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Archbishop Coleridge reflects on ANZAC Day

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There is much that is absurd about war. But there is nothing absurd about the self-sacrifice we remember on ANZAC Day.

There is much that is enslaving about war. Yet it stirs men and women to lay down their lives in a way that sets free.

There is much that should be forgotten about war. But self-sacrifice so that others may live should never be forgotten. It is what makes a society truly human. It is what makes it possible to live in peace.

Beyond all that is absurd and enslaving about war, beyond all that should be forgotten, the sacrifice of those who have died in war should be remembered and celebrated on this ANZAC Day. For without it, we have no way of escaping the seemingly endless spiral of violence and death; and because of it, we can live in peace.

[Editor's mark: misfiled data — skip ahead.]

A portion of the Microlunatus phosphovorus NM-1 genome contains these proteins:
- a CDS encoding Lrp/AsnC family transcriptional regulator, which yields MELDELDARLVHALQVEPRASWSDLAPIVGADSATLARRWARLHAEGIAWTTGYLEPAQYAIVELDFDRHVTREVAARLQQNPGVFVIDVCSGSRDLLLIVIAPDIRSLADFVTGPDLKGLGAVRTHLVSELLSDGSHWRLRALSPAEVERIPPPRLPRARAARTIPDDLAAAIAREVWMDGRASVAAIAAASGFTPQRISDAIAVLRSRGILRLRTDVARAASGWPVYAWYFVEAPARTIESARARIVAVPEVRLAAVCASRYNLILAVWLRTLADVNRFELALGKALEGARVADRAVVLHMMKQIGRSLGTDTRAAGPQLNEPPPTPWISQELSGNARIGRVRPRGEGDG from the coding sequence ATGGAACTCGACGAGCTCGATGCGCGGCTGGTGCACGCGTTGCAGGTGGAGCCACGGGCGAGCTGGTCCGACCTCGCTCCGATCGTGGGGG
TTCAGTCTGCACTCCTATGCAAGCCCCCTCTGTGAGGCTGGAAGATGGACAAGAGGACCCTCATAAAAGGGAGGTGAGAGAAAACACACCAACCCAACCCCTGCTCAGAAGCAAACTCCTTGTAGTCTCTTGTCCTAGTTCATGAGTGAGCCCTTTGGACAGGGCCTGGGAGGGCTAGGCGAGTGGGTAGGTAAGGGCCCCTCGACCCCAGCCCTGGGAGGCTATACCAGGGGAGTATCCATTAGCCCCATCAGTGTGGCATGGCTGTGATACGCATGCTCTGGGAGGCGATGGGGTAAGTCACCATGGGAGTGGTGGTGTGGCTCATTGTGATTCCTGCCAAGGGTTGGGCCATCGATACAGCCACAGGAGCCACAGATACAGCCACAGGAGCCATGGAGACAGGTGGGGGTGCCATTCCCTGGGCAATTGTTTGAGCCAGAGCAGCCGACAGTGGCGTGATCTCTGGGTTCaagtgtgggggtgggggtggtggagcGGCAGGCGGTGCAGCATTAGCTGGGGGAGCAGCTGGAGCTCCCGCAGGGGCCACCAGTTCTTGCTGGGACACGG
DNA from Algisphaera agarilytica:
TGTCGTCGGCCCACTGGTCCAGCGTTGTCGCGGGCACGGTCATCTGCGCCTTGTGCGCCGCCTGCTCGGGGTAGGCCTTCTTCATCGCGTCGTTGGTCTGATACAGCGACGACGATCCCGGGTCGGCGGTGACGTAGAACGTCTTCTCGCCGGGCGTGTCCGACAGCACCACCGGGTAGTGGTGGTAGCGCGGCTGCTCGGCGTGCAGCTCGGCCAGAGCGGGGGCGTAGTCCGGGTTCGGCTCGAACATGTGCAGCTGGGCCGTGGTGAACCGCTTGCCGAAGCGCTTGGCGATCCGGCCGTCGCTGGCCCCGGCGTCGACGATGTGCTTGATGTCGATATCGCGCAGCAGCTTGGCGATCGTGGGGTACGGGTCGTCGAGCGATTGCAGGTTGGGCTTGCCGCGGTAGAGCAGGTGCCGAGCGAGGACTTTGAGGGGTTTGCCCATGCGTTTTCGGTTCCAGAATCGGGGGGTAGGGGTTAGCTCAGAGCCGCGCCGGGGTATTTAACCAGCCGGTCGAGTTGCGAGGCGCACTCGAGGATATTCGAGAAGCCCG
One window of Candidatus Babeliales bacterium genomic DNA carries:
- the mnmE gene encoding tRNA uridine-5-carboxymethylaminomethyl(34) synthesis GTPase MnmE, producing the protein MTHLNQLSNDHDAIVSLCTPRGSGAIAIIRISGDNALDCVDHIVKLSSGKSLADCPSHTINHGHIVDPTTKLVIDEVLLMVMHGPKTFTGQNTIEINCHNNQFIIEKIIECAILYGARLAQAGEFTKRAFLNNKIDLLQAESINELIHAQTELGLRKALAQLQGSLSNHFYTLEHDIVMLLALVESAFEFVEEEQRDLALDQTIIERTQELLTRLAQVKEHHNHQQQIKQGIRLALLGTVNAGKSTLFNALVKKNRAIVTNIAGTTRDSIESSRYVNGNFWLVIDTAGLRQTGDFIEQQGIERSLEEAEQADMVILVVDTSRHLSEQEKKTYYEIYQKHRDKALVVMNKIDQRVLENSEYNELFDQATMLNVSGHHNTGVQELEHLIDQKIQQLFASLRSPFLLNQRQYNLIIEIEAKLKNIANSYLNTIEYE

Christians put their faith in a death that brings life; and in the death of those who have died in war, we see the figure of the one who hangs on the Cross. His death seemed a defeat but was a victory. Their death too seemed a defeat, but it was a victory – not only for them but for all of us.

Lest we forget.
Archbishop Mark Coleridge

April 22, 2013

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